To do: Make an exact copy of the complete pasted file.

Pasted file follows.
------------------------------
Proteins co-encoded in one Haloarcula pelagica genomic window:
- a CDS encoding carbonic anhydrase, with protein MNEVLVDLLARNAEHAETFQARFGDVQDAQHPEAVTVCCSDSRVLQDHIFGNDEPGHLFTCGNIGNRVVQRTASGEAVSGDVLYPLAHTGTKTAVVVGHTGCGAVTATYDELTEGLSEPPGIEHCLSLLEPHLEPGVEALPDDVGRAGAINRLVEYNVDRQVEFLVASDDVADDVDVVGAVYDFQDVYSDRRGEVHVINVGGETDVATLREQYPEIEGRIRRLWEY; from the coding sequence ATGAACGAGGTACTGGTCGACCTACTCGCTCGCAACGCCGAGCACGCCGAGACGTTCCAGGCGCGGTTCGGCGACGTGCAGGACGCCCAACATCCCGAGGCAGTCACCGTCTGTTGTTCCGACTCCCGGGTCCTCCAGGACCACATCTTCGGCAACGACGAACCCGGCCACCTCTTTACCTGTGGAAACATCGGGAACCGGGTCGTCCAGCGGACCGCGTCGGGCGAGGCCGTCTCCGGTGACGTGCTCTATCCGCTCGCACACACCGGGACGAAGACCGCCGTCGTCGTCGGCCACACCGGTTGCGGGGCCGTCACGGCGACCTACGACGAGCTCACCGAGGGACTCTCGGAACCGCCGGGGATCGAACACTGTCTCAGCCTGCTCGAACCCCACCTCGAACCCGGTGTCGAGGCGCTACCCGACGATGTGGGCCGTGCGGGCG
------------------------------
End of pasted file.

Proteins co-encoded in one Haloarcula pelagica genomic window:
- a CDS encoding carbonic anhydrase, with protein MNEVLVDLLARNAEHAETFQARFGDVQDAQHPEAVTVCCSDSRVLQDHIFGNDEPGHLFTCGNIGNRVVQRTASGEAVSGDVLYPLAHTGTKTAVVVGHTGCGAVTATYDELTEGLSEPPGIEHCLSLLEPHLEPGVEALPDDVGRAGAINRLVEYNVDRQVEFLVASDDVADDVDVVGAVYDFQDVYSDRRGEVHVINVGGETDVATLREQYPEIEGRIRRLWEY; from the coding sequence ATGAACGAGGTACTGGTCGACCTACTCGCTCGCAACGCCGAGCACGCCGAGACGTTCCAGGCGCGGTTCGGCGACGTGCAGGACGCCCAACATCCCGAGGCAGTCACCGTCTGTTGTTCCGACTCCCGGGTCCTCCAGGACCACATCTTCGGCAACGACGAACCCGGCCACCTCTTTACCTGTGGAAACATCGGGAACCGGGTCGTCCAGCGGACCGCGTCGGGCGAGGCCGTCTCCGGTGACGTGCTCTATCCGCTCGCACACACCGGGACGAAGACCGCCGTCGTCGTCGGCCACACCGGTTGCGGGGCCGTCACGGCGACCTACGACGAGCTCACCGAGGGACTCTCGGAACCGCCGGGGATCGAACACTGTCTCAGCCTGCTCGAACCCCACCTCGAACCCGGTGTCGAGGCGCTACCCGACGATGTGGGCCGTGCGGGCG